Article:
So with all these investments into space, how are they going to turn a profit with space colonization and travel?


It’s all about knowing your market. That aspect of space is no different than Earth right now. Branson has made it clear that his target market for Virgin Galactic is wealthy individuals. Musk is sponsoring high-net-worth individuals for a trip around the moon later this year. What better way to ensure you retain higher profit margins than appealing to wealthier individuals with higher net worth? It’s a beautiful model. Branson seeks to bring people into “technical space” – that part of space where you get zero-Gs and can see the Earth’s curvature – on smaller, shorter trips. Bezos and Musk are both proposing multi-day trips where you orbit Earth or go to the Moon and back for a couple of days. Branson’s model will cost a few hundred thousand dollars, but you’re looking at a few million dollars for multi-day trips. Some hotel companies like Hilton have even mentioned their interest in licensing rooms in space, so these folks have somewhere nice to stay, too, though a weekend stay at an orbital hotel may cost a few million dollars.

But a lot of these travelers will be able to afford that, right?


Exactly, and while a few million dollars is nothing to balk at, a lot of people are able to afford that. It’s not an absurd amount for those interested early adopters. I think a lot of what will drive those early adopters is that sense of adventure; “going where no one has gone before”. It’s what brings people to explore new caves or climb Mount Everest. It’s driven human exploration throughout our history, and those explorers are always quickly followed by prospectors – people looking for money. Even some single asteroids close to Earth are valued at having trillions of dollars worth of material. Imagine if we can work in space. If we can work up there, we can then mine the raw materials off asteroids like that and have those raw materials come in one end and a space-driven economy coming out the other. If even one of those high-net-worth individuals that Branson or Musk brings to space wants to help fund something like that, the ROI is potentially immeasurable.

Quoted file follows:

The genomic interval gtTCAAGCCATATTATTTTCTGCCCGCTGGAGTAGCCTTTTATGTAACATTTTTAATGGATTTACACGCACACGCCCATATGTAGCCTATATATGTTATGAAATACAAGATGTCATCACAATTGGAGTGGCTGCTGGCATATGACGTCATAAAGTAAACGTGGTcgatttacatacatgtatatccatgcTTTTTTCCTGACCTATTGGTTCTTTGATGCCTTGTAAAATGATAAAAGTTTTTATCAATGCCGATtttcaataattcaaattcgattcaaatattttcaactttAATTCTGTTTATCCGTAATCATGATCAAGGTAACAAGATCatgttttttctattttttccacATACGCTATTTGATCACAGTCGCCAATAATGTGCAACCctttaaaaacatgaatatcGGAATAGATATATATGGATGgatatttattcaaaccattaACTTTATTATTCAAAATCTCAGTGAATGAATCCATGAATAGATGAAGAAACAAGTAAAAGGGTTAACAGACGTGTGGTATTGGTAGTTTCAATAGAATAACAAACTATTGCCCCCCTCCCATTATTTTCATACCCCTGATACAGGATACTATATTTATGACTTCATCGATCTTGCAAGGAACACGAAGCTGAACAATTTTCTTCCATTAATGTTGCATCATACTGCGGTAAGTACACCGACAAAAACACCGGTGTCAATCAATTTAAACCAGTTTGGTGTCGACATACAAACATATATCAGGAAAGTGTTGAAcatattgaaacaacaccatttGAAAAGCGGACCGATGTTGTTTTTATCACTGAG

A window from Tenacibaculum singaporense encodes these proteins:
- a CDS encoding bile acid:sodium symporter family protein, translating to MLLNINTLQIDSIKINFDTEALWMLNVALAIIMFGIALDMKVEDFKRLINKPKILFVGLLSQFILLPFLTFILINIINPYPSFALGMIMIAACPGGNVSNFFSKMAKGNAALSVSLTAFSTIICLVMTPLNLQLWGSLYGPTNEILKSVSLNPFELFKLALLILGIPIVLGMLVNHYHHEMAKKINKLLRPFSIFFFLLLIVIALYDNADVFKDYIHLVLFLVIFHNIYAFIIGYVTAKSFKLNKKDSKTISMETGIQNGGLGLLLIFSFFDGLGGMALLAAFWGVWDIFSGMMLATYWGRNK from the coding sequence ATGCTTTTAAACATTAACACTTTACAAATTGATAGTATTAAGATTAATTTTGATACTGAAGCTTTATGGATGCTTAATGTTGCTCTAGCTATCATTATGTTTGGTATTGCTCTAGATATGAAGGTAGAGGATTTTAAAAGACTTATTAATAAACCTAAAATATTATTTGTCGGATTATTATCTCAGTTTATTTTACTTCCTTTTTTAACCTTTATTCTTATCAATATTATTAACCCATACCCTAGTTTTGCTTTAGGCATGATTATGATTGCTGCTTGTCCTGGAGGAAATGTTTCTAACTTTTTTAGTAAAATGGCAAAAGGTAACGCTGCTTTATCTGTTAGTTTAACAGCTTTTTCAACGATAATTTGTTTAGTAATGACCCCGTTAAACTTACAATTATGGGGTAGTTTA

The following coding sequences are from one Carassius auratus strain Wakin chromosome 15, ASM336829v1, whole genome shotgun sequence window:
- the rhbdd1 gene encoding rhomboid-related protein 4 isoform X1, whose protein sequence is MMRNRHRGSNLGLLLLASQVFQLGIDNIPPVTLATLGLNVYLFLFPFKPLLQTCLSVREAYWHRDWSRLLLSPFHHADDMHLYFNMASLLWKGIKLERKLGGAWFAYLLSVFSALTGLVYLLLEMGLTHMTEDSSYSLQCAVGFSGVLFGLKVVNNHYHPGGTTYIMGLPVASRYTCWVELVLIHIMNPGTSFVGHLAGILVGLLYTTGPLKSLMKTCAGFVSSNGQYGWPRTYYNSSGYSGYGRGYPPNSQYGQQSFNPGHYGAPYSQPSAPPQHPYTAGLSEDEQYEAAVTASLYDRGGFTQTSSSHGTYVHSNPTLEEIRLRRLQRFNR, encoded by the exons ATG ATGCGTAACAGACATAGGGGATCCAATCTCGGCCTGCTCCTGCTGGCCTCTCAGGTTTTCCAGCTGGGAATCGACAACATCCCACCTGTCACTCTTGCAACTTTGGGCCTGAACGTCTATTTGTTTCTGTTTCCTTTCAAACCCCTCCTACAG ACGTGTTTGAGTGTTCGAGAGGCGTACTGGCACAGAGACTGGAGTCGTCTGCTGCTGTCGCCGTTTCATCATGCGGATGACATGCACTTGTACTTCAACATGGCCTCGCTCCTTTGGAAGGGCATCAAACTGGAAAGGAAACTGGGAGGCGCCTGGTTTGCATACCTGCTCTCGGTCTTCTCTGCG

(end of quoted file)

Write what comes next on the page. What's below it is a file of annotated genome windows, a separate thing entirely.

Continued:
In your opinion, what will a true “commercial space economy” look like compared to our traditional economies on Earth?


I imagine it would look very similar. A lot of people think space is too exotic and wild to create a lasting economy in, but there are billions of dollars worth of funds – if not more – that our government has sitting on the sidelines that can be used to invest in this. Space is real, space is now, and everything we need down here, we’re also going to need up there.

Tim, thank you so much again for taking the time to talk with us today about space. It was an absolute blast!


Thanks again for having me!

Tim Chrisman is a former U.S. Army Special Operations officer, author of “Humanity In Space, A Pre-History of Humanity’s Second Century in Space”, founder and director of Foundation For The Future, a Virginia-based nonprofit organization focused on bridging the gap between civil space and federal policy. For more information, please visit